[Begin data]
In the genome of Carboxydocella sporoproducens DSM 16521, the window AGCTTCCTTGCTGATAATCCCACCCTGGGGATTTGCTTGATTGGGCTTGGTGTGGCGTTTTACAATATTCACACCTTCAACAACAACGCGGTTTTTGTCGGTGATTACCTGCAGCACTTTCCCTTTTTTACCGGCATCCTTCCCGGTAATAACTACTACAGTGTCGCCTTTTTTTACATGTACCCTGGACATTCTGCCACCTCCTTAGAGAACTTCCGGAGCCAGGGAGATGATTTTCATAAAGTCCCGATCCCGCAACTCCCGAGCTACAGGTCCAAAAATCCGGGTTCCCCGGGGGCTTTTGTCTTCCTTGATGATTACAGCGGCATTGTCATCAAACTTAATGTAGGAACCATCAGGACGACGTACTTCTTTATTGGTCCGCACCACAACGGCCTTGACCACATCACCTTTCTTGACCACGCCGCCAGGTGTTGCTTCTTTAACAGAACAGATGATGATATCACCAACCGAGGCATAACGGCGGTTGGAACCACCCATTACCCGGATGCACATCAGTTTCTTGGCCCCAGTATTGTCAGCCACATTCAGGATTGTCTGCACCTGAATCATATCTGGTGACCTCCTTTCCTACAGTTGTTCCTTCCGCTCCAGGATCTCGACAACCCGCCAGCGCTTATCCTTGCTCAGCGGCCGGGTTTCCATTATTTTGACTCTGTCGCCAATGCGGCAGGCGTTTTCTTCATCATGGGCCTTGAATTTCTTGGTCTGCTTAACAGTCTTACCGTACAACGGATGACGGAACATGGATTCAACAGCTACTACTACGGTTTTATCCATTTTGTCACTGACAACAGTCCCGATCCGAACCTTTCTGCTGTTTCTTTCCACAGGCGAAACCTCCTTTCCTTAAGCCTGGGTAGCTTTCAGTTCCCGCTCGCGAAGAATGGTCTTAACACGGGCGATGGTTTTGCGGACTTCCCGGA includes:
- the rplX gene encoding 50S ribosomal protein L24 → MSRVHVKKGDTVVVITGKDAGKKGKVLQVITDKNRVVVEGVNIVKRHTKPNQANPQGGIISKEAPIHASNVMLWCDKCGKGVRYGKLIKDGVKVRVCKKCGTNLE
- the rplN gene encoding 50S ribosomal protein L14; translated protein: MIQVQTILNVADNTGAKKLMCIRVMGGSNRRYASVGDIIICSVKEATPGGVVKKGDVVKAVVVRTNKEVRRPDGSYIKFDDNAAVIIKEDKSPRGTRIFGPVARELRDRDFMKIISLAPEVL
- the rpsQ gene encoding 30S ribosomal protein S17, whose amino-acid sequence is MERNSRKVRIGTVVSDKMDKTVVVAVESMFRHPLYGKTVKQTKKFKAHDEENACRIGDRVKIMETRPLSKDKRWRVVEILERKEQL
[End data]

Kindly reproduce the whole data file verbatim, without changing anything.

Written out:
In the genome of Carboxydocella sporoproducens DSM 16521, the window AGCTTCCTTGCTGATAATCCCACCCTGGGGATTTGCTTGATTGGGCTTGGTGTGGCGTTTTACAATATTCACACCTTCAACAACAACGCGGTTTTTGTCGGTGATTACCTGCAGCACTTTCCCTTTTTTACCGGCATCCTTCCCGGTAATAACTACTACAGTGTCGCCTTTTTTTACATGTACCCTGGACATTCTGCCACCTCCTTAGAGAACTTCCGGAGCCAGGGAGATGATTTTCATAAAGTCCCGATCCCGCAACTCCCGAGCTACAGGTCCAAAAATCCGGGTTCCCCGGGGGCTTTTGTCTTCCTTGATGATTACAGCGGCATTGTCATCAAACTTAATGTAGGAACCATCAGGACGACGTACTTCTTTATTGGTCCGCACCACAACGGCCTTGACCACATCACCTTTCTTGACCACGCCGCCAGGTGTTGCTTCTTTAACAGAACAGATGATGATATCACCAACCGAGGCATAACGGCGGTTGGAACCACCCATTACCCGGATGCACATCAGTTTCTTGGCCCCAGTATTGTCAGCCACATTCAGGATTGTCTGCACCTGAATCATATCTGGTGACCTCCTTTCCTACAGTTGTTCCTTCCGCTCCAGGATCTCGACAACCCGCCAGCGCTTATCCTTGCTCAGCGGCCGGGTTTCCATTATTTTGACTCTGTCGCCAATGCGGCAGGCGTTTTCTTCATCATGGGCCTTGAATTTCTTGGTCTGCTTAACAGTCTTACCGTACAACGGATGACGGAACATGGATTCAACAGCTACTACTACGGTTTTATCCATTTTGTCACTGACAACAGTCCCGATCCGAACCTTTCTGCTGTTTCTTTCCACAGGCGAAACCTCCTTTCCTTAAGCCTGGGTAGCTTTCAGTTCCCGCTCGCGAAGAATGGTCTTAACACGGGCGATGGTTTTGCGGACTTCCCGGA includes:
- the rplX gene encoding 50S ribosomal protein L24 → MSRVHVKKGDTVVVITGKDAGKKGKVLQVITDKNRVVVEGVNIVKRHTKPNQANPQGGIISKEAPIHASNVMLWCDKCGKGVRYGKLIKDGVKVRVCKKCGTNLE
- the rplN gene encoding 50S ribosomal protein L14; translated protein: MIQVQTILNVADNTGAKKLMCIRVMGGSNRRYASVGDIIICSVKEATPGGVVKKGDVVKAVVVRTNKEVRRPDGSYIKFDDNAAVIIKEDKSPRGTRIFGPVARELRDRDFMKIISLAPEVL
- the rpsQ gene encoding 30S ribosomal protein S17, whose amino-acid sequence is MERNSRKVRIGTVVSDKMDKTVVVAVESMFRHPLYGKTVKQTKKFKAHDEENACRIGDRVKIMETRPLSKDKRWRVVEILERKEQL